With the recent momentum behind green growth initiatives after the COP20 in Lima, Director of the East-Asia and Pacific Global Green Growth Institute reflects upon the important work of his organisation.
Prominent in the news has been Australia’s decision to commit 200 million AUD to the recently launched Green Climate Fund (GCF), a United Nations-affiliated organisation based in Songdo, South Korea. What has been less widely reported is the government’s decision to continue its strong support for the Global Green Growth Institute (GGGI), another international organisation based in South Korea.
Australia’s history with the GGGI predates the GCF and goes back to the organisation’s beginnings as a Korean foundation prior to its conversion into a treaty-based international organisation in 2012. The GGGI was based upon the then president Lee Myung-bak’s belief that developing countries could grow their economies rapidly without the wanton destruction of the environment that marked much of the industrialisation during the 20th century. Korea adopted green growth policies and established the GGGI to spread such policies throughout the developing world. Early partners in this effort were Denmark and, of course, Australia.
By 2012, 17 other countries had got on board (including Cambodia, Ethiopia, Indonesia, Norway, and the United Kingdom to name a few) and had signed the Establishment Agreement of the Global Green Growth Institute at the United Nations Conference on Sustainable Development in Rio de Janeiro, otherwise known as Rio+20. Fast forward a little more than two years, and the GGGI has more than 30 programs in 20 countries, helping integrate green growth policies into their regional or national economic goals.
For instance, take our work in Indonesia. The GGGI has been supporting the national government and the provincial governments of East and Central Kalimantan, incorporating green growth into their economic development planning processes. Over the past year or so, we have completed a significant amount of analytical work there, including developing a database on deforestation, green industry mapping, and a funding method for projects that reduce carbon emissions from deforestation, and yet stimulate economic growth.
In the Philippines we have partnered with the Climate Change Commission (CCC) on the Demonstration of the Eco-town Framework, a project designed to demonstrate how at-risk municipalities can become ecologically stable and economically resilient to climate change. The bulk of the GGGI’s work took place in the town of San Vicente in the province of Palawan, one of the westernmost islands in the Philippines. San Vicente is a municipality of about 30 000 inhabitants and has a total land area of 165 798 hectares. The town is highly vulnerable to sea-level rises, coastal inundation, flooding, and drought. In a place where fishing and farming make up nearly 60% of all economic activity, the increasing threat of climate change has drastic implications for its economy and food security.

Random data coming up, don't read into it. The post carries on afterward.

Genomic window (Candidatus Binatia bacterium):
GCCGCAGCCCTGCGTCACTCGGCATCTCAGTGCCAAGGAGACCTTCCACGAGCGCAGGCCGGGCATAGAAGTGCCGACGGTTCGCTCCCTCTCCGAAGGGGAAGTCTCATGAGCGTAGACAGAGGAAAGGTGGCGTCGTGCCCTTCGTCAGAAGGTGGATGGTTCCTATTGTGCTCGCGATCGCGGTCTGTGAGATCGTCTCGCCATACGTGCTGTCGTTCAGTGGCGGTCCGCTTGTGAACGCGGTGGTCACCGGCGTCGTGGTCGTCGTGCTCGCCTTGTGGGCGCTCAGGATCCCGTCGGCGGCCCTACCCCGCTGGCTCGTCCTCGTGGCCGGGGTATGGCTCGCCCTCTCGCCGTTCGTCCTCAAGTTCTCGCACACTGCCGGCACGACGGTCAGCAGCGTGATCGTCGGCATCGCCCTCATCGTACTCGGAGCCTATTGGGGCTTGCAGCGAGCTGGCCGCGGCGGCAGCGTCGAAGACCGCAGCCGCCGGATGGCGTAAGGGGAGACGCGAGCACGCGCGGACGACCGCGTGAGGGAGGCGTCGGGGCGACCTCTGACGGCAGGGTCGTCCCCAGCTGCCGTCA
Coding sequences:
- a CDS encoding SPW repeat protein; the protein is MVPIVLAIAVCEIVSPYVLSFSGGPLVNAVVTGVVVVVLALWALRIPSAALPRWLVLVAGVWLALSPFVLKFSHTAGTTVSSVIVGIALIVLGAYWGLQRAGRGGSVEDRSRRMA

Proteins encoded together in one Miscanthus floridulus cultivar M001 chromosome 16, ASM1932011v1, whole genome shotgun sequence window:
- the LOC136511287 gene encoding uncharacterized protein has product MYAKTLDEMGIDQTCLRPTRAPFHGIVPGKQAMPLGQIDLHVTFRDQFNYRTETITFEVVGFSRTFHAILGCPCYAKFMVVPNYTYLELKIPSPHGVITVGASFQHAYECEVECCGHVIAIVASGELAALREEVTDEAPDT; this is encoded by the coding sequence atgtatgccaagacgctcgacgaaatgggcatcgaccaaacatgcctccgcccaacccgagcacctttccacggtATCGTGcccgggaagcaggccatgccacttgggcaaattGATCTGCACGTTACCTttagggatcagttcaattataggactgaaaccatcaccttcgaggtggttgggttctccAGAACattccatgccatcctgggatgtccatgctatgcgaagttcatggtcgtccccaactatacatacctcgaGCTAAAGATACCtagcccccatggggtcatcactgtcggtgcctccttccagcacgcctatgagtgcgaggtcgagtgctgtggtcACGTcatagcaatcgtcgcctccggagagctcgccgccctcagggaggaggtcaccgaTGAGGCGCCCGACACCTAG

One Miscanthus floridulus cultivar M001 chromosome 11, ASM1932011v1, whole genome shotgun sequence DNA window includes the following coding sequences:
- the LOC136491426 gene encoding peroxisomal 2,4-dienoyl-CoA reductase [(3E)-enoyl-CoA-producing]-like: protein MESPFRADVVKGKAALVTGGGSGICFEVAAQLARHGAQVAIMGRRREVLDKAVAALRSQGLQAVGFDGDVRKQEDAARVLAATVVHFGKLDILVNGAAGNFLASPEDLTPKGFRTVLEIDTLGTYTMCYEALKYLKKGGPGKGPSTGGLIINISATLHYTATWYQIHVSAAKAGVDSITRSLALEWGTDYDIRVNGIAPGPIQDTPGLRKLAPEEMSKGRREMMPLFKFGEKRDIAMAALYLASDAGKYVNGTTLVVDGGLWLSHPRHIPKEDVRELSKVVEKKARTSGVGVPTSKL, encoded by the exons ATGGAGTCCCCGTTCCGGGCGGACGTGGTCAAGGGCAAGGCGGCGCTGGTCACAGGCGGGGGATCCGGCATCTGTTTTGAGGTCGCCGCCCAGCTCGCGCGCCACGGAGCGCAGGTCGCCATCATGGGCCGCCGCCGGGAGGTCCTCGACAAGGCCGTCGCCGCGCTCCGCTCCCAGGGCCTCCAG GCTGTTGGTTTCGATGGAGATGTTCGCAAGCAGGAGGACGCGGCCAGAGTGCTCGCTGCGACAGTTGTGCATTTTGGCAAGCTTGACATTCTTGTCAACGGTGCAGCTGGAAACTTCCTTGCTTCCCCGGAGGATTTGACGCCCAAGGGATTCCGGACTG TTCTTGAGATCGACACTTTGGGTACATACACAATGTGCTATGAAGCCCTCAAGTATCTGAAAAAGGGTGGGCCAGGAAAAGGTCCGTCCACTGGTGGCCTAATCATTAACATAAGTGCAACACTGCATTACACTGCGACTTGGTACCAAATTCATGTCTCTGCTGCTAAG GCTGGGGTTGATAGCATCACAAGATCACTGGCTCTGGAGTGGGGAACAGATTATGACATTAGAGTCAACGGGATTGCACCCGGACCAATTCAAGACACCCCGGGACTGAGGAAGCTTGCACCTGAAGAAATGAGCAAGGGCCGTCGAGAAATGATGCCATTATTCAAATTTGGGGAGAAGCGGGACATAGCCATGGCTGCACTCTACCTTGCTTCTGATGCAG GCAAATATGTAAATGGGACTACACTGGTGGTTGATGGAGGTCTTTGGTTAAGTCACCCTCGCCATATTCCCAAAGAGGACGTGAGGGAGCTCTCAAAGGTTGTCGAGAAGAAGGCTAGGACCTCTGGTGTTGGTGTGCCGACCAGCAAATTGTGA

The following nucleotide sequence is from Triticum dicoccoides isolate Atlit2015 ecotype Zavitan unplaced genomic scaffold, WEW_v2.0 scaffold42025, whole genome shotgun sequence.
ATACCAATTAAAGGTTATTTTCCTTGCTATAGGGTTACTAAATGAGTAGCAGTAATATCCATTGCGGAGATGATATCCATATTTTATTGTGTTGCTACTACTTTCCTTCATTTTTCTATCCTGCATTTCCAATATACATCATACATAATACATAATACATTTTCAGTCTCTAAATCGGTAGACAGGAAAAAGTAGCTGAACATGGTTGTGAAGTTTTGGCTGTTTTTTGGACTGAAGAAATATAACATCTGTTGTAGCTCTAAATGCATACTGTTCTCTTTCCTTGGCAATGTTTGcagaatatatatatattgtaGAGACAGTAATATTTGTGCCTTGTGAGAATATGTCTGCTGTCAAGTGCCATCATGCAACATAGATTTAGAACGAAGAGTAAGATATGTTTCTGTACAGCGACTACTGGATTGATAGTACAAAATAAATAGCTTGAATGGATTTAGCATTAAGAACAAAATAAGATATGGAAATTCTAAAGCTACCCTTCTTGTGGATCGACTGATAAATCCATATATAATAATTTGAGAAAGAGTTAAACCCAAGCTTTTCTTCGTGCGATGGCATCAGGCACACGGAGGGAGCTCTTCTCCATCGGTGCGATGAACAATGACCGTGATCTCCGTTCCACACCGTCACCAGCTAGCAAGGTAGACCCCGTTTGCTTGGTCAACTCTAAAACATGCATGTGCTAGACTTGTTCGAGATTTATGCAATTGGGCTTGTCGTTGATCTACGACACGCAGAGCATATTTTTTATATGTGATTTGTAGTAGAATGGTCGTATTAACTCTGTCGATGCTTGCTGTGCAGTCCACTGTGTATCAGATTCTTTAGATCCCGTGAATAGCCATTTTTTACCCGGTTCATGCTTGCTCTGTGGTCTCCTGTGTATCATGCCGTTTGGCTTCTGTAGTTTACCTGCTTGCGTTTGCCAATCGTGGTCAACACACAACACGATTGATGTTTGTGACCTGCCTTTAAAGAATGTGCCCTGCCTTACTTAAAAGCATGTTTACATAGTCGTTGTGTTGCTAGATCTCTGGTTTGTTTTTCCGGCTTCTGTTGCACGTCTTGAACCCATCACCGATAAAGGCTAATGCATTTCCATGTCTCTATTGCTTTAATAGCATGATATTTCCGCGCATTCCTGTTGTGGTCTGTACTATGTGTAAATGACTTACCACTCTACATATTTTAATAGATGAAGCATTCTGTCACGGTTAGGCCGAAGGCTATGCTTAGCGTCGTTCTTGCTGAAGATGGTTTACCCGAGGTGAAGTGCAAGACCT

The CCC and GGGI conducted climate change vulnerability and risk assessments, and environmental and natural resource accounting in multiple sectors, including agriculture, coastal and marine, forestry and health. Based on their analysis, the CCC-GGGI team (through consultation with local and foreign stakeholders and experts) suggested an array of adaptation measures for the town. In early 2014, the Assembly of San Vicente passed a resolution adopting the results of the analysis undertaken by the CCC and GGGI. Now, we are taking the lesson learned from San Vicente to do similar work at the provincial level on a larger scale.
Australia’s decision to recommit to the GGGI has come at an opportune time. In the past two months, we have adopted a new strategy that will redouble our efforts to focus on the least developed countries, such as small island states and certain countries in Asia and Africa, as well as prioritising our efforts in the areas of renewable energy, green city development, land-use and water. The GGGI Assembly and Council includes Australia as well as former Indonesian president Susilo Bambang Yudhoyono elected to be both Assembly President and Council Chair. In addition, we have just welcomed Senegal and Vanuatu as member countries, bringing the total to 24 members.
So the future looks rather bright for green growth and, with the recent momentum behind major climate deals in the run-up to the Paris negotiations next year, we believe this is a watershed moment where green growth will be viewed increasingly as the only way forward for economic development.
Imran Habib Ahmad is Director, East-Asia and Pacific Global Green Growth Institute. This article can be republished with attribution under a Creative Commons Licence.